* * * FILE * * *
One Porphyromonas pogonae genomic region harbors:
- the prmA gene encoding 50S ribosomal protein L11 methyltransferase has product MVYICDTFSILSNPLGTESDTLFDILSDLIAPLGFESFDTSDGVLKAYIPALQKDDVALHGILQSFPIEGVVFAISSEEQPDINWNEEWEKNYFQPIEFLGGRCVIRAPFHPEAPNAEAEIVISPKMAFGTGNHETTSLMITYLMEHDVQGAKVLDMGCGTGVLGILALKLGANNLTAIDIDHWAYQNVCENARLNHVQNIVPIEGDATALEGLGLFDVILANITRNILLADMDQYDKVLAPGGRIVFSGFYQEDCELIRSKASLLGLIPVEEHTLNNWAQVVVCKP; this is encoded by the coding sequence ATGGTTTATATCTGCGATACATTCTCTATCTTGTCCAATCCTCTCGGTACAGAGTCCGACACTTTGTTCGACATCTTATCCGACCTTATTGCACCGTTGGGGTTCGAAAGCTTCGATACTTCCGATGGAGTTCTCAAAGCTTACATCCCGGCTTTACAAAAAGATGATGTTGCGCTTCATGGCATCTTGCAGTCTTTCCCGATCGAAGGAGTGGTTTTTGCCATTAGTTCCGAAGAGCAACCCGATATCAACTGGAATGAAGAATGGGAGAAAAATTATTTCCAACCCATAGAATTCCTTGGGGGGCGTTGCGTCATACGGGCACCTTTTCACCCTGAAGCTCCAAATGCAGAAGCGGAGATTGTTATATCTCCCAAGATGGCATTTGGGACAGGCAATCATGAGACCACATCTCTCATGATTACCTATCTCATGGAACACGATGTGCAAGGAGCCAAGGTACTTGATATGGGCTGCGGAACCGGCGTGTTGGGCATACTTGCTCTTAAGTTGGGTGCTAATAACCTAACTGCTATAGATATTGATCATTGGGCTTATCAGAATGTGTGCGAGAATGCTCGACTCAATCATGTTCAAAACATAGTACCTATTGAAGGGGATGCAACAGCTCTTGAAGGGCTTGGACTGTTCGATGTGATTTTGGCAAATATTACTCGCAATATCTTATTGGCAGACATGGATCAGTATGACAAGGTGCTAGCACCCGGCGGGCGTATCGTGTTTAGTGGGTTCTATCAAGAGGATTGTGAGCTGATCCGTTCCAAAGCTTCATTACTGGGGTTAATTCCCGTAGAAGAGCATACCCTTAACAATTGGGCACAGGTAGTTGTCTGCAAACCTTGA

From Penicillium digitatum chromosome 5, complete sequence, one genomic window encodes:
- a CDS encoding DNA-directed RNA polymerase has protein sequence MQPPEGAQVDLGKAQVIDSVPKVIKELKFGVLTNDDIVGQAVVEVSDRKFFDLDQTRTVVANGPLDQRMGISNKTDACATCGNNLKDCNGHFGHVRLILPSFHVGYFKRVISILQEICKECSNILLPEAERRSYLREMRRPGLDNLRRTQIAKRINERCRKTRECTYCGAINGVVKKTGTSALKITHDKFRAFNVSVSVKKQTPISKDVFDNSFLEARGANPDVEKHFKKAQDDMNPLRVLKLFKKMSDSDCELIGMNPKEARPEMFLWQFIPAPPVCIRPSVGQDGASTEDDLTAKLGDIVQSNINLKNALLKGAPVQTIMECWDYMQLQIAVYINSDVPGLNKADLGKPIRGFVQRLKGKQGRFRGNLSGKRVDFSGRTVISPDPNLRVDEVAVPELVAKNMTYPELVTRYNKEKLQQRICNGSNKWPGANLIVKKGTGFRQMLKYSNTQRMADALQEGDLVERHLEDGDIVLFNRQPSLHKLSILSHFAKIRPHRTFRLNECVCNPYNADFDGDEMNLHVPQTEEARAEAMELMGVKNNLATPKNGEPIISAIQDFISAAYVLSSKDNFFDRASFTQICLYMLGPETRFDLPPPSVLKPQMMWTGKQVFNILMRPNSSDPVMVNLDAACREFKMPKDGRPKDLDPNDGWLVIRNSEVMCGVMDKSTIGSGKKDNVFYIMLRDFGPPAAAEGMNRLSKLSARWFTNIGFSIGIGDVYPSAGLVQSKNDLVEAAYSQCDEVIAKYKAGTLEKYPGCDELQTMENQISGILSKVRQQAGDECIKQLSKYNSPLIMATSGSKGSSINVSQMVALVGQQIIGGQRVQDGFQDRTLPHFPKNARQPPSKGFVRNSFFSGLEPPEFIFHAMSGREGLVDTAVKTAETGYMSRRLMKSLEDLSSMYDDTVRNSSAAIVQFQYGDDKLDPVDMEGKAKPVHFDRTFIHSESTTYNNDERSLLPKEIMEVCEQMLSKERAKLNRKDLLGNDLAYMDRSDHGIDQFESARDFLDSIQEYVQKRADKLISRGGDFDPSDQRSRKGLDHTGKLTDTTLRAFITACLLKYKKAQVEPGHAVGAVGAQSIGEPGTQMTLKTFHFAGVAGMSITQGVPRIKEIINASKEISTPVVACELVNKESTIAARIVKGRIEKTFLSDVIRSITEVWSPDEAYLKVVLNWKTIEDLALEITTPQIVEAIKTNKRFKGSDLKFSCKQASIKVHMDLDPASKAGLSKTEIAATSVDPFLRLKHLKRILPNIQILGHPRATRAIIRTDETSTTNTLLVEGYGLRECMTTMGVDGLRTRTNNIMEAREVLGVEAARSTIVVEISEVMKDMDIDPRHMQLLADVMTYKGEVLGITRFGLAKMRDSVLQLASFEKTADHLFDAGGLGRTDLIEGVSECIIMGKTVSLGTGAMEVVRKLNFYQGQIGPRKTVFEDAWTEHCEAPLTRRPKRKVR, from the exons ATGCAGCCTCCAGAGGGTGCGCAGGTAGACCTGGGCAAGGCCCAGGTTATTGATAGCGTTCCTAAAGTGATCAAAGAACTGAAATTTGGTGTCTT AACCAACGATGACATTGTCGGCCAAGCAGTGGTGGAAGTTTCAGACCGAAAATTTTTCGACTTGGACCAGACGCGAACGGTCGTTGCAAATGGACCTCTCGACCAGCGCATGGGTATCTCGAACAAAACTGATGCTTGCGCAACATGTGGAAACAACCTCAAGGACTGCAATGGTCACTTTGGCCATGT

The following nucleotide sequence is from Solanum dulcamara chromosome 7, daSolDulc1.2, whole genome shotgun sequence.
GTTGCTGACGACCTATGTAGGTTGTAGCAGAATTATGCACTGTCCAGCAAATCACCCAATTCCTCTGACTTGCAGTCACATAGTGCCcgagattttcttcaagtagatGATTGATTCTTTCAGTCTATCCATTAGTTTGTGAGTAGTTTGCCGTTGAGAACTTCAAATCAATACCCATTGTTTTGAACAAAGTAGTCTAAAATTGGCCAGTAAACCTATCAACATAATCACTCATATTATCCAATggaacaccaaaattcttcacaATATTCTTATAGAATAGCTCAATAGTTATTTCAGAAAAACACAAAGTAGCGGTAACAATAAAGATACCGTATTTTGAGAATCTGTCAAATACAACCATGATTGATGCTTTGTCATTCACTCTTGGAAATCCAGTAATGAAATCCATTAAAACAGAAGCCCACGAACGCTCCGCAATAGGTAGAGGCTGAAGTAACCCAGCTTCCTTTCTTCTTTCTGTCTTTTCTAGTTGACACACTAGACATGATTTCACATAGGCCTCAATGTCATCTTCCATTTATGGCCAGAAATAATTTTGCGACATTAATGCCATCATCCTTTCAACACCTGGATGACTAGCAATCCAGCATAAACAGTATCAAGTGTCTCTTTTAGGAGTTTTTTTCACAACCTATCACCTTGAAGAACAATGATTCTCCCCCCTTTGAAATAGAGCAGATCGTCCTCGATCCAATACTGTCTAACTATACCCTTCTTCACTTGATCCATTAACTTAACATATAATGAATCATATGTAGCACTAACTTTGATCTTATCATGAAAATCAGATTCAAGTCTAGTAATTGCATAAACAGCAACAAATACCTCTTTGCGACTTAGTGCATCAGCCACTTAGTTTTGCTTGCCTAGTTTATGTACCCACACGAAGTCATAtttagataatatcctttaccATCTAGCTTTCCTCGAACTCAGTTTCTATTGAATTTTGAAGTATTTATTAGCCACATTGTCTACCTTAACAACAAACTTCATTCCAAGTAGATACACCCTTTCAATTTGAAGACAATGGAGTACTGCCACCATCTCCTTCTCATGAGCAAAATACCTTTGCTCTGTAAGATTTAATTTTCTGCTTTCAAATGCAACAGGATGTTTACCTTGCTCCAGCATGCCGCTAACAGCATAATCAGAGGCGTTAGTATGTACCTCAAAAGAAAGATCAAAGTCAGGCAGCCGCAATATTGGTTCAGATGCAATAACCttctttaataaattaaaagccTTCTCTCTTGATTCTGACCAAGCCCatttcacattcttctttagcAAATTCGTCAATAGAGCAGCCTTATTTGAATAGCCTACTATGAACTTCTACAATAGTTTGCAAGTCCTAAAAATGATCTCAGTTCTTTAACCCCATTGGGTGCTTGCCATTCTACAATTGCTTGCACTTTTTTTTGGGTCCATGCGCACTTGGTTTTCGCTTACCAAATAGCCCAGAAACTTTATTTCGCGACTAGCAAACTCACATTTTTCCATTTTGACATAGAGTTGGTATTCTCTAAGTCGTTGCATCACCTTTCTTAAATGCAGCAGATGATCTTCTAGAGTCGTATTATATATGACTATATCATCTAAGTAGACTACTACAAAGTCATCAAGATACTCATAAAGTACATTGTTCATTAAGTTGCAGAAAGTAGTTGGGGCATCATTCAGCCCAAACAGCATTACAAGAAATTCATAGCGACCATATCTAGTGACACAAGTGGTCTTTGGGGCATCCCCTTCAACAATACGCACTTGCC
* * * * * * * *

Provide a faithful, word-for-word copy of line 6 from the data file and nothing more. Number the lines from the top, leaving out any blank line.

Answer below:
GTTGCTGACGACCTATGTAGGTTGTAGCAGAATTATGCACTGTCCAGCAAATCACCCAATTCCTCTGACTTGCAGTCACATAGTGCCcgagattttcttcaagtagatGATTGATTCTTTCAGTCTATCCATTAGTTTGTGAGTAGTTTGCCGTTGAGAACTTCAAATCAATACCCATTGTTTTGAACAAAGTAGTCTAAAATTGGCCAGTAAACCTATCAACATAATCACTCATATTATCCAATggaacaccaaaattcttcacaATATTCTTATAGAATAGCTCAATAGTTATTTCAGAAAAACACAAAGTAGCGGTAACAATAAAGATACCGTATTTTGAGAATCTGTCAAATACAACCATGATTGATGCTTTGTCATTCACTCTTGGAAATCCAGTAATGAAATCCATTAAAACAGAAGCCCACGAACGCTCCGCAATAGGTAGAGGCTGAAGTAACCCAGCTTCCTTTCTTCTTTCTGTCTTTTCTAGTTGACACACTAGACATGATTTCACATAGGCCTCAATGTCATCTTCCATTTATGGCCAGAAATAATTTTGCGACATTAATGCCATCATCCTTTCAACACCTGGATGACTAGCAATCCAGCATAAACAGTATCAAGTGTCTCTTTTAGGAGTTTTTTTCACAACCTATCACCTTGAAGAACAATGATTCTCCCCCCTTTGAAATAGAGCAGATCGTCCTCGATCCAATACTGTCTAACTATACCCTTCTTCACTTGATCCATTAACTTAACATATAATGAATCATATGTAGCACTAACTTTGATCTTATCATGAAAATCAGATTCAAGTCTAGTAATTGCATAAACAGCAACAAATACCTCTTTGCGACTTAGTGCATCAGCCACTTAGTTTTGCTTGCCTAGTTTATGTACCCACACGAAGTCATAtttagataatatcctttaccATCTAGCTTTCCTCGAACTCAGTTTCTATTGAATTTTGAAGTATTTATTAGCCACATTGTCTACCTTAACAACAAACTTCATTCCAAGTAGATACACCCTTTCAATTTGAAGACAATGGAGTACTGCCACCATCTCCTTCTCATGAGCAAAATACCTTTGCTCTGTAAGATTTAATTTTCTGCTTTCAAATGCAACAGGATGTTTACCTTGCTCCAGCATGCCGCTAACAGCATAATCAGAGGCGTTAGTATGTACCTCAAAAGAAAGATCAAAGTCAGGCAGCCGCAATATTGGTTCAGATGCAATAACCttctttaataaattaaaagccTTCTCTCTTGATTCTGACCAAGCCCatttcacattcttctttagcAAATTCGTCAATAGAGCAGCCTTATTTGAATAGCCTACTATGAACTTCTACAATAGTTTGCAAGTCCTAAAAATGATCTCAGTTCTTTAACCCCATTGGGTGCTTGCCATTCTACAATTGCTTGCACTTTTTTTTGGGTCCATGCGCACTTGGTTTTCGCTTACCAAATAGCCCAGAAACTTTATTTCGCGACTAGCAAACTCACATTTTTCCATTTTGACATAGAGTTGGTATTCTCTAAGTCGTTGCATCACCTTTCTTAAATGCAGCAGATGATCTTCTAGAGTCGTATTATATATGACTATATCATCTAAGTAGACTACTACAAAGTCATCAAGATACTCATAAAGTACATTGTTCATTAAGTTGCAGAAAGTAGTTGGGGCATCATTCAGCCCAAACAGCATTACAAGAAATTCATAGCGACCATATCTAGTGACACAAGTGGTCTTTGGGGCATCCCCTTCAACAATACGCACTTGCC